Mature trees are the backdrop for open spaces, winding trails and sparkling lakes at Grand Central Park in Conroe, Texas — a new, mixed-use, master-planned community that includes luxury homes by award-winning Johnson Development Corporation. Grand Central Park pairs new construction and modern conveniences with nature in a prime Montgomery County locale, minutes north of The Woodlands and close to several employment centers, such as the Exxon Mobil corporate campus and the George Bush Intercontinental Airport. Children living in the community will attend the acclaimed Conroe Independent School District, a big draw for families looking to establish roots in the area.
“When buyers come to Grand Central Park, they get a feeling of getting away from the hustle and bustle even though the community is at I-45 and Loop 336,” said Bob Douglas, vice president of development for Grand Central Park. “Our forested setting has a lot to do with that.”
Situated on the former grounds of Camp Strake, a beloved Boy Scout camp for more than 70 years, Grand Central Park combines residential, commercial and retail space on 2,100 acres of forested land, creating a unique opportunity for first-time, move-up, luxury and empty nester clients.
“Many homebuyers have camped and fished in this area for years as kids,” said John Courtney, market manager of Grand Central Park for Drees Homes. “I have heard many campfire stories from not only some new homeowners but also people who come through my office considering a new home in an area they know so well.”
Luxury townhomes, patio homes and single-family residences, priced from the $200,000s to $600,000 plus, are brought to you by eight award-winning homebuilders: Lennar, Village, Coventry, David Weekley, Perry, Darling, Jaeger and Drees. Most of the high-end homes back into greenspaces that won’t be developed. They also come with smart home automation, allowing residents to remotely lock and unlock doors, turn lights on and off, adjust the thermostat and see who’s knocking at the door, all from their wireless devices.
Nature awaits homeowners, just steps outside their front doors. Your clients might want to explore Deer Lake, a 12-acre fishing pier; or perhaps take in the beauty of Trillium Park’s babbling brook and landscape architecture while picnicking under the shade pavilion. New transplants can get to know their neighbors by attending any number of regular events coordinated by the “director of fun.”
“The culture at Johnson Development revolves around creating neighborhoods with a purpose,” Douglas said. “Our communities are where families raise their children and make lifelong friendships with neighbors. We take that responsibility very seriously.”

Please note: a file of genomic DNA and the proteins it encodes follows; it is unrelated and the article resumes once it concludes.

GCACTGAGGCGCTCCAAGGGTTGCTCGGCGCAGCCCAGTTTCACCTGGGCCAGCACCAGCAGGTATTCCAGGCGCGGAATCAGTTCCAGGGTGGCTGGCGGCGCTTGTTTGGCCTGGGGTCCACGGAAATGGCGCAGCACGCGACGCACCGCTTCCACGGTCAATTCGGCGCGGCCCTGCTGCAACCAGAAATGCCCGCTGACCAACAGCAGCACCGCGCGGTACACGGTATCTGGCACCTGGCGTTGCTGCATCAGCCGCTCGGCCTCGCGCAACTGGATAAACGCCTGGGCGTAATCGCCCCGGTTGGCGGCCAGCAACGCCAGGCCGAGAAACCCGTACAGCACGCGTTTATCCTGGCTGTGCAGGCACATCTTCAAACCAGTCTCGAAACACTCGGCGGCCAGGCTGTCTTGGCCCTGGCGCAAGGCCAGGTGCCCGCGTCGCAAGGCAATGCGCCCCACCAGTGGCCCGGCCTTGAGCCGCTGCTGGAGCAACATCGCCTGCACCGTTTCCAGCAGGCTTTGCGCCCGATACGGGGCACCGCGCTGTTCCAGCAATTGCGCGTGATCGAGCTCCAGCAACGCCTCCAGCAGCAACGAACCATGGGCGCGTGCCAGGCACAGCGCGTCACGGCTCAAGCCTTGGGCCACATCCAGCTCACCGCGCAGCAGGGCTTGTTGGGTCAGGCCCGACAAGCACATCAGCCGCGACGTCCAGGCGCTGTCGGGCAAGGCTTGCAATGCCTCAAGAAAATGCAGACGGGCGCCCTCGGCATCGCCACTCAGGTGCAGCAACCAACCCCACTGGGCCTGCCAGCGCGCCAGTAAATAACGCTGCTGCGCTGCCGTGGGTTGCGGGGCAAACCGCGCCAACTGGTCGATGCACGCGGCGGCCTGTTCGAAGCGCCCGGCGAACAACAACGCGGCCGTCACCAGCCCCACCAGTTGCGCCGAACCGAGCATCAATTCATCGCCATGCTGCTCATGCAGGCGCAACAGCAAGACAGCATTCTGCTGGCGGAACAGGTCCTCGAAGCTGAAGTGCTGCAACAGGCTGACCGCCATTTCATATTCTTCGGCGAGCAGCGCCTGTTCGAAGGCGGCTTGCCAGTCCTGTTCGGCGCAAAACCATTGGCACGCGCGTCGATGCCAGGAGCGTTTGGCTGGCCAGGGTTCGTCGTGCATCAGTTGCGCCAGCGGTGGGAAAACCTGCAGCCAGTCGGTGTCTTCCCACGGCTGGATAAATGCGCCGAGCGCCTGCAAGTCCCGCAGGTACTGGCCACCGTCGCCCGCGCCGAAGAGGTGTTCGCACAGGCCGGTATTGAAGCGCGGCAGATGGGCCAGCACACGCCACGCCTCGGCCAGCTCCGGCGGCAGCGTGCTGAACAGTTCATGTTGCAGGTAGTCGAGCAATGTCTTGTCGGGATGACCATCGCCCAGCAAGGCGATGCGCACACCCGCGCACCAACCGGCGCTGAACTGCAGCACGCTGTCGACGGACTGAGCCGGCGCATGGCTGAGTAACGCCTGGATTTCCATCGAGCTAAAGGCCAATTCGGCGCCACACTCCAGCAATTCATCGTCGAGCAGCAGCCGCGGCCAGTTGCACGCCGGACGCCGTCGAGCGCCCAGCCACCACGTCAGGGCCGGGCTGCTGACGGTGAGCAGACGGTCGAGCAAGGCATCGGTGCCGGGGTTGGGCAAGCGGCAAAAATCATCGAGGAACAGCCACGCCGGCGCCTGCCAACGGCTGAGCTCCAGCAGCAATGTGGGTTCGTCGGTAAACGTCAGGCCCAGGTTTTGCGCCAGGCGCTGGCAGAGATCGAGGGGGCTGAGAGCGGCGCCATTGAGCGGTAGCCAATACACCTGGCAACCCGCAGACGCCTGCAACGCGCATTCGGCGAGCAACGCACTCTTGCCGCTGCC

Shopping options abound at 336 Marketplace, offering Kroger, Home Goods, Michaels, Ross and Marshalls within a short walk from the community. Also included in the plans for development is a town center that will likely offer shopping, restaurants and professional buildings just a bike ride away.
This year, Johnson Development will add Twilight Park, a playground with fitness trail and work-out stations; Mystic Pond fishing pier with café lights, fire pit and gazebo; and Frisky Biscuit Dog Park where furry friends big and small can frolic leash-free.
In 2020, the company plans to open a 13-acre lake house amenity complex featuring a resort-style pool; fitness room; yoga and event lawn; party room with kitchen; playground and freestanding pavilion for special events and resident gatherings.
The Grand Central Park development is part of a larger vision for the company, according to Douglas. “Johnson Development strives to elevate the concept of master-planned living, whether that’s creating Houston’s first community with an on-site farm in Fort Bend’s Harvest Green, setting a new standard in aquatic recreation as we did with Sienna Plantation’s Club Sienna, or acquiring a storied property such as Grand Central Park,” he said. “It really goes back to the basics—developing communities with quality amenities, respected builders, top performing schools and locations near employment centers. It sounds easy, but it’s hard to find properties that check all the boxes and sometimes that just means waiting for the right opportunity.”
Options for every stage of living
Kyler Ferris and his wife Kim couldn’t wait to buy a townhome at Grand Central Park. In fact, they bought the first one they saw. “As a real estate professional, I knew what we wanted,” said Ferris, realtor associate with Martha Turner Sotheby’s International Realty. The couple jumped right in after Ferris sold his mom a home in the community. They were sold on the quality of the home itself; the opportunity for their future children to explore, camp and learn in the woods like the Boy Scouts of yesteryear; the community events that have already brought them closer to neighbors; the proximity of Conroe Regional Medical Center across the street and commercial tenants that are likely to increase property values.
“Our home has probably appreciated $10,000 in four months,” Ferris said, noting that their neighborhood is a mix of young couples and empty nesters. He pointed out that the low-maintenance townhomes appeal to first-time homebuyers, as well as people looking to downsize, who desire luxury features but don’t want a lot of upkeep. Ferris also added that the fact that all new homes come with warranties and incentives from builders is an added bonus.
Drees is already selling a new 55-foot home section offering single-story plans between 2,100 square feet and 2,900 square feet with multiple options, such as independent living suites with kitchenettes for empty-nesters taking care of aging parents.
“Our philosophy is a buyer’s home is more than just a dwelling; it’s an expression of who they are,” Courtney said. “We take the time to learn what our customer’s wants and needs are, and we try to deliver those with honesty, good communication and a seamless process.”